Venice Summer School May 25th – 29th, 2020 | Ca’ Foscari University of Venice
Venice Seminars May 26th – 29th | Ca’ Foscari University of Venice
Despite the rise of individualism and human rights in the aftermath of World War II, communitarian approaches to politics continue to challenge liberal assumptions. Subnational groups and communities challenge this perspective and bring to surface the tensions of the democratic project. They may endorse a partial and identitarian project that clashes with the values of other groups, which can undermine democratic cohesion.
The debate generally turns around the oppositions of communitarianism and liberalism, collective rights and individual rights, Gemeinschaft and Gesellschaft, tradition and modernity. Venice Seminars 2020 aim to concentrate the discussion on the very notion and nature of the community, asking to what extent the dichotomy between community and individuals is irreconcilable and what the repercussions on the democratic process are.
In this context, the Seminars are going to analyze if communities are given or constructed and examine the role language, recognition and alterity have for the shape of communities. The Seminars will address issues concerning global intellectual history and study how modern nation-states have engaged with issues of difference and integration, including the themes of subnational identities and linguistic, ethnic and religious minorities in Europe, North America, Asia, Africa and the Middle East.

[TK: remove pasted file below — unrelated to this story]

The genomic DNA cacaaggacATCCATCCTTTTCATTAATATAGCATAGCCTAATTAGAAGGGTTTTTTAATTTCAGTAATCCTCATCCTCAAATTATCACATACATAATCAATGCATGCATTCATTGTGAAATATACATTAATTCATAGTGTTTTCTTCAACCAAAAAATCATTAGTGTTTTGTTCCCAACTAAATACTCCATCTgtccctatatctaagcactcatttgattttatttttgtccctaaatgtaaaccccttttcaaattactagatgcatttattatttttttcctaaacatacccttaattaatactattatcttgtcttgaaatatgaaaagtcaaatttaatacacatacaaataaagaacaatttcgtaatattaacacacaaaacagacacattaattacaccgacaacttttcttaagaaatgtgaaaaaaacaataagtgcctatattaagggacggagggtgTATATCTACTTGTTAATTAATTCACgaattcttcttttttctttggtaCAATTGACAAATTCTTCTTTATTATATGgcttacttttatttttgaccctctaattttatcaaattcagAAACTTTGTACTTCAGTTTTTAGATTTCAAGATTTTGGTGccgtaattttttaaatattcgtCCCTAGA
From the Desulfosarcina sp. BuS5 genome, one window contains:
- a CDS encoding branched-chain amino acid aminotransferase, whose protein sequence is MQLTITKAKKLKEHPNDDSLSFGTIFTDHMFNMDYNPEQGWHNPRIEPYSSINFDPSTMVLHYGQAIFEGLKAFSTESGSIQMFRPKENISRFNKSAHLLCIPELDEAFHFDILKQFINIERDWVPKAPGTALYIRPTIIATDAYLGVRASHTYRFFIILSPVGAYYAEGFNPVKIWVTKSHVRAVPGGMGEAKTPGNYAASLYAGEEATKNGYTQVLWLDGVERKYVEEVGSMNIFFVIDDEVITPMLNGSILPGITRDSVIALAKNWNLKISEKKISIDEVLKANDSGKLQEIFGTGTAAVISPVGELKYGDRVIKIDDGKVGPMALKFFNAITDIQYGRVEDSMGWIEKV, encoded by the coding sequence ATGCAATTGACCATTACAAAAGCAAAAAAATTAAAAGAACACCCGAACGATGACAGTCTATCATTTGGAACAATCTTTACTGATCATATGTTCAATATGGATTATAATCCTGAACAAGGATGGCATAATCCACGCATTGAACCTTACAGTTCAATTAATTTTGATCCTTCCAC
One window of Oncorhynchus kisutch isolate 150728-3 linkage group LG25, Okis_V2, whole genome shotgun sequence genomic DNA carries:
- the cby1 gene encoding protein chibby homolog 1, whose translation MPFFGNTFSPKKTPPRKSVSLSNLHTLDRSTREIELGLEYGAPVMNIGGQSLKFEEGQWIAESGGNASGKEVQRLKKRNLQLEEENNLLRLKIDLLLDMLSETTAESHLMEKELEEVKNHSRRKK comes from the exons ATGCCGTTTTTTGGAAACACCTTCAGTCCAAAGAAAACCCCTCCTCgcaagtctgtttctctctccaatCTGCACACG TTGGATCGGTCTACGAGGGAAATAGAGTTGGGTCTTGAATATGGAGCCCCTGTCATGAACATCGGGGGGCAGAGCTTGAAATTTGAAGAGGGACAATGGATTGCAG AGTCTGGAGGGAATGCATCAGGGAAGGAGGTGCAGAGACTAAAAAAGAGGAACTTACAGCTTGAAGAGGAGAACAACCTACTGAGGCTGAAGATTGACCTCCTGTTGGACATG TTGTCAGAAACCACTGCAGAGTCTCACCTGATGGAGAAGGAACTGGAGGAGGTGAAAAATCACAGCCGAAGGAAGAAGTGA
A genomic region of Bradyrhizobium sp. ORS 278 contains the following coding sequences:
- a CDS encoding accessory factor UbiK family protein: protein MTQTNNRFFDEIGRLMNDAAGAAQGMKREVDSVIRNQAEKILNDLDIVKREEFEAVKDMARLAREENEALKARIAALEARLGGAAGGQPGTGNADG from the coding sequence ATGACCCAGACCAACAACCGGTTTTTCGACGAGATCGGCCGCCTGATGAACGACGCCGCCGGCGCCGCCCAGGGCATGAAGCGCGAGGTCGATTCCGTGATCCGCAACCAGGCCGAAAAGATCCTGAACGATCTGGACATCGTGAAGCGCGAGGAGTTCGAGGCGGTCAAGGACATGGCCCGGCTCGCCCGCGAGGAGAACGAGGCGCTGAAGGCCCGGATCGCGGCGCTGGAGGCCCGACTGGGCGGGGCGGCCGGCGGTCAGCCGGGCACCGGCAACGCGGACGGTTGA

Radical religious-political ideologies in Islam, Christianity, Buddhism, Hinduism and other religions will also be taken into account, with regard to their potential direct challenge to basic personal freedoms and the recognition of religious identities.
A special emphasis will be put on the transcultural construction of communities and their translingual practices. Transculturalism, with respect to the simple multiculturalism, tends not to solidify difference, but acknowledges cultural fluidity, hybridity, cosmopolitanism, and métissage. At the center of the analysis will be the concept of identity arising from transculturalism. Ultimately, it may be necessary to go beyond the liberal-communitarian divide in order to reconcile the valuable insights that may be rescued from both positions.